Yesterday began with two plateful of olives, olive and eggplant spreads, a variety of yoghurty dips or spreads, tomatoes and cucumbers, salted fish, a selection of chocolate croissants and a large cup of what tasted like instant coffee. Dessert was halvah, dried prunes and apricots. The variety of fresh vegetables here seems superior even to our California wintertime selection. And the diet seems to be very attuned to the needs of our digestive systems.
During the first part of the day, we meandered through the different neighborhoods of the city. For the most part, the city seemed deserted (Shabbat!), and the few families we came across seemed to be headed in the direction of the beach. The city's neighborhoods seem varied in affluence and religious and lifestyle affiliations, and eventually we stumbled onto the enclaves of active weekend activity. On the Rothschild Boulevard, many cafes were open and busy with customers. We walked by Max Brenner's chocolate caffee -- two or three Thanksgivings ago we had a very memorable lunch at its sister caffee in New York City, Chocolate by the Bald Man. We were thinking of going into this one, looking at its store, but got spooked by the security guard who stood at the entrance and made a move to take Dave's backpack away from him. Later we realized that every sit-down restaurant here seems to have a security guard on staff, but at the moment we were just confused -- why is some scruffy, beat-up looking man asking for Dave's bag?
Later we went into a very cute family-friendly neighborhood Neve Tzedek, where young and old congregated between an ice cream shop and a community center. Kids and adults alike all seemed to have an ice cream cone in hand. But we resisted the temptation -- we were heading to Old Jaffa, an ancient city that's now within the limits of the modern Tel Aviv. Dave's cousin recommended a hummus shop there for lunch, and we were saving room.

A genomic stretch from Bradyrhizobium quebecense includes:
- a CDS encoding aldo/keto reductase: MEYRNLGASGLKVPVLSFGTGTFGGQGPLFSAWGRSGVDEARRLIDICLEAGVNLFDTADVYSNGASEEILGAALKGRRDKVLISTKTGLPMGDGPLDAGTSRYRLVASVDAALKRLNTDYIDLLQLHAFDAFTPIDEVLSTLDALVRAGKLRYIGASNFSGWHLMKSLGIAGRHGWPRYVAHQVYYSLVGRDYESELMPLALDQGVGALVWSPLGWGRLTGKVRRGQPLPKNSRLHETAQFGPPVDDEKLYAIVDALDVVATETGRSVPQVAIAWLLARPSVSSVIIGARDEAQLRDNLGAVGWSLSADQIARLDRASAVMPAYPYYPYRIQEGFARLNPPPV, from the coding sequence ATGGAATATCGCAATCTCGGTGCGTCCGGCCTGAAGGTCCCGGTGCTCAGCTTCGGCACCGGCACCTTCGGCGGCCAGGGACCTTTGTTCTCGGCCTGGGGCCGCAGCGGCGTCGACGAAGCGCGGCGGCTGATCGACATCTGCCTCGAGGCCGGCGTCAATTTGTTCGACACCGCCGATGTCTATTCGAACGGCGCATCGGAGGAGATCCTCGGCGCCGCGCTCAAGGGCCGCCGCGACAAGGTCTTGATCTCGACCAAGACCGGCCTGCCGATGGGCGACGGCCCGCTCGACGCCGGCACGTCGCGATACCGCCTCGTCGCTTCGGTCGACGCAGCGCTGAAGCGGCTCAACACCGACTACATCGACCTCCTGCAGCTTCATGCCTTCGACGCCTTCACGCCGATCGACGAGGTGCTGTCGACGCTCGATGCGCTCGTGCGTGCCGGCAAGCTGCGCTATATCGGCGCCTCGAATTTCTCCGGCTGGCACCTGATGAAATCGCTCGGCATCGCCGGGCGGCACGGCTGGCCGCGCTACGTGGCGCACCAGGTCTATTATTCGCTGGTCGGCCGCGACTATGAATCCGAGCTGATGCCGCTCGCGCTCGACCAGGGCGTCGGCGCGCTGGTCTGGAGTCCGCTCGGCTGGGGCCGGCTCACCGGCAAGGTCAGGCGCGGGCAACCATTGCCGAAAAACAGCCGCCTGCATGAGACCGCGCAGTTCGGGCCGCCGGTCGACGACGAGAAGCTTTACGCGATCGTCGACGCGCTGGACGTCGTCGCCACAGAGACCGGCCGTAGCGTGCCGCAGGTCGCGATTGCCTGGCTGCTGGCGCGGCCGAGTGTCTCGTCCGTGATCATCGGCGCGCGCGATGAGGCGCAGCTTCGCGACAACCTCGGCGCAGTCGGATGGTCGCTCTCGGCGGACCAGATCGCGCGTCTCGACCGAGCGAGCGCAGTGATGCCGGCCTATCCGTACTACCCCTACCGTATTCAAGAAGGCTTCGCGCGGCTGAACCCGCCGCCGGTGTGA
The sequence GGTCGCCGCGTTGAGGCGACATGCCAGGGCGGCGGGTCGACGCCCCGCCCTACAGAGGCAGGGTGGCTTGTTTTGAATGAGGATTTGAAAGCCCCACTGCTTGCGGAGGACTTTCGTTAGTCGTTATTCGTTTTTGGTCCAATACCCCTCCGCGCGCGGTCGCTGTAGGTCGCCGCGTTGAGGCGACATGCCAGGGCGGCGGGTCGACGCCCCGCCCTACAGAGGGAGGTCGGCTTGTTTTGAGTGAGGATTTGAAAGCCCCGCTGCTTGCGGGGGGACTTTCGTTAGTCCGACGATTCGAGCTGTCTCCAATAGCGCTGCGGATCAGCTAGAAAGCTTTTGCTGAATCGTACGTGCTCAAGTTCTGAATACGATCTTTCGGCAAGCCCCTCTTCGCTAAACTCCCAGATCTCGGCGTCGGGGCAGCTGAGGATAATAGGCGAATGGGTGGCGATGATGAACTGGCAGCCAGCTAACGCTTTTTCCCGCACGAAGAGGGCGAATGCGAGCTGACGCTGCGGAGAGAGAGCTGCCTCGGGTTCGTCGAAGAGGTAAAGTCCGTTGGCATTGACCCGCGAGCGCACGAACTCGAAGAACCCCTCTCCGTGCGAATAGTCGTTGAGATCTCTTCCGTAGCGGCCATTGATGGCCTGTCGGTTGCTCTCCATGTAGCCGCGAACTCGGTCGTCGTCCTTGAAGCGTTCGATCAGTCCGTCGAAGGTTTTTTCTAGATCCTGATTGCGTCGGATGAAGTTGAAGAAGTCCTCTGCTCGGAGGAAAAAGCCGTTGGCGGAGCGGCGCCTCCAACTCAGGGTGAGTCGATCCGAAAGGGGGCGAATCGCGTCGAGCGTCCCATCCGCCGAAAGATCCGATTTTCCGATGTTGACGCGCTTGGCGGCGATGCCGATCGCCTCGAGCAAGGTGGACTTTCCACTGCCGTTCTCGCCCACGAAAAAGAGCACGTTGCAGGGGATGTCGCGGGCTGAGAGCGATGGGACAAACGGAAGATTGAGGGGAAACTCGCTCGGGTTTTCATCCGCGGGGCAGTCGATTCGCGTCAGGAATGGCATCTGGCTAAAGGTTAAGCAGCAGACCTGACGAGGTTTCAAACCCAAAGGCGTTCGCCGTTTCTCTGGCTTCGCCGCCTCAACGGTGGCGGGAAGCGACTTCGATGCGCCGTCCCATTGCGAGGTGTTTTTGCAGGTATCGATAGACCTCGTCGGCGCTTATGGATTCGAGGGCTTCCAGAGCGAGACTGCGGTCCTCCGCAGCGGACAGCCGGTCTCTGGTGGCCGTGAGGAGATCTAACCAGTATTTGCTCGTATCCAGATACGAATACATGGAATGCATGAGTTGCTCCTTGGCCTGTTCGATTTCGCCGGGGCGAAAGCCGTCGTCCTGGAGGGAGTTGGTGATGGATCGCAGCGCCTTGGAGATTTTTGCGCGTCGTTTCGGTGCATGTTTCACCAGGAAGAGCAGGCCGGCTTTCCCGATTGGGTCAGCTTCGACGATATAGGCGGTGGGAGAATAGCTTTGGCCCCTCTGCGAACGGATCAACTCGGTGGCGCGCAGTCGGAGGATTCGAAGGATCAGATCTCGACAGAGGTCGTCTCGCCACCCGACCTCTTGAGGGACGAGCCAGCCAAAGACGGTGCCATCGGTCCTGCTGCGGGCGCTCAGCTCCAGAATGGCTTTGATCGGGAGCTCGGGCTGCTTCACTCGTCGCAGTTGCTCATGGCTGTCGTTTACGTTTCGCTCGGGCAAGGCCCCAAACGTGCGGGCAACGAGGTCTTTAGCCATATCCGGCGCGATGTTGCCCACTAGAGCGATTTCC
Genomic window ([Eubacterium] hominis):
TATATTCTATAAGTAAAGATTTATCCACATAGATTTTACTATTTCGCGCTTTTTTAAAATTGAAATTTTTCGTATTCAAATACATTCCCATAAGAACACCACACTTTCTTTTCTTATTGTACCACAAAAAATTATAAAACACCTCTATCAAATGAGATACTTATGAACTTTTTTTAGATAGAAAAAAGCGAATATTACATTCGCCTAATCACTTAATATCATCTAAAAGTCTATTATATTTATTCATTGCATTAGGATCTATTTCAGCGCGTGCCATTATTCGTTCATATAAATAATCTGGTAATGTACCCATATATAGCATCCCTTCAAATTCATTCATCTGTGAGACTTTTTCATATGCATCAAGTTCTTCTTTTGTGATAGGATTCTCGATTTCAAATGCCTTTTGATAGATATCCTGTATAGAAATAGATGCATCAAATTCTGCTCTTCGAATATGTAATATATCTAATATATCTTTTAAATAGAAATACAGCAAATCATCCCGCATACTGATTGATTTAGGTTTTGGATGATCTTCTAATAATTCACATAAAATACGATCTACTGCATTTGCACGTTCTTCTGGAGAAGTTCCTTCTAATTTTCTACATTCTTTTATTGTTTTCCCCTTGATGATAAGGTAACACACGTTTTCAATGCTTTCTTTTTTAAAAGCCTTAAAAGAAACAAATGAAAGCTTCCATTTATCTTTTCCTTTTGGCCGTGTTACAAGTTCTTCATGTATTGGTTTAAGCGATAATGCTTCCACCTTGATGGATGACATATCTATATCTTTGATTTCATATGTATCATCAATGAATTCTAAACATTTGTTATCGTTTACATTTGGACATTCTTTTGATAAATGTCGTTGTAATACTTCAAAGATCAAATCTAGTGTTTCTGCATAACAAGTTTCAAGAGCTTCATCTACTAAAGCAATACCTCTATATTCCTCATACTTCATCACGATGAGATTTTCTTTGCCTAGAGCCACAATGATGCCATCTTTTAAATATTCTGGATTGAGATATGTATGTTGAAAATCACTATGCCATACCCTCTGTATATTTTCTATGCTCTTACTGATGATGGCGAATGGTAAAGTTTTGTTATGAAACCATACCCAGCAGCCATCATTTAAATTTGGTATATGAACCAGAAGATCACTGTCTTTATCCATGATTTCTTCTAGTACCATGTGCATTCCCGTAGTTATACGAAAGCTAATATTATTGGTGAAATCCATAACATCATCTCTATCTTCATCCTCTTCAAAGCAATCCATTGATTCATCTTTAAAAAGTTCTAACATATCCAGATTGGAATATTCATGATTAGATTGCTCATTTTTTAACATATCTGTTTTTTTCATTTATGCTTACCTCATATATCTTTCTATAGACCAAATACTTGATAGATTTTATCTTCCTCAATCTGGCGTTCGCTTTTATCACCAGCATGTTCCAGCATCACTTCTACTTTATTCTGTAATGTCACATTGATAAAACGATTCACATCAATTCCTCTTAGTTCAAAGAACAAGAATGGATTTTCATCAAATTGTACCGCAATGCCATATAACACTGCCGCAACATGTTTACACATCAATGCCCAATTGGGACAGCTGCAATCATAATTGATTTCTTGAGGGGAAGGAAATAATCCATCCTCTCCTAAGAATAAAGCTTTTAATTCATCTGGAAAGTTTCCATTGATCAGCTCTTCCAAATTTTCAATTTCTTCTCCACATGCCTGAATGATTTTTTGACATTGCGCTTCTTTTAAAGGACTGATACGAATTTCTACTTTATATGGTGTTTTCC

We definitely need to come back to Old Jaffa with a tour guide later in the trip. Without a guide, any city, no matter how ancient, seems to be just a conglomeration of old walls and market stalls. But the experience of walking around here blind to the historical significance of all that we see is a valuable experience in a different way. It lets us pay attention to the rhythms of the contemporary lifestyle in the city, to play with the idea of how it would be to actually live here. The thing to do in Old Jaffa on Saturday afternoon seemed to be getting a grilled sesame seed bread stuffed with yoghurt spread, cheese, and a selection of olives and mushrooms and corn to your liking. We got it to go and walked out on the beach-side promenade to eat on one of the benches.
The beach turned out to be the right place to go. At least, everyone else had the same idea -- the entire population of Tel Aviv was promenading along the beach. The sun was shining like on the best days in San Francisco, but the sea was still chilly and the most interesting thing to do seemed to just sit there and take in everything going on around us for a while. To the left of us there were the mysterious walls of the Old Jaffa. On the beach right below us somebody was walking a horse. On the beach to the right of us people were playing volleyball and other types of ball that we didn't immediately recognize. One game looked like ping pong without the table. Along the promenade in front of us, large families walked leisurely in both directions. Lots of Russian spoken. Some English. Spanish. French. Baby talk. Hebrew, of course.
See Dave's blog for what we did the rest of the day.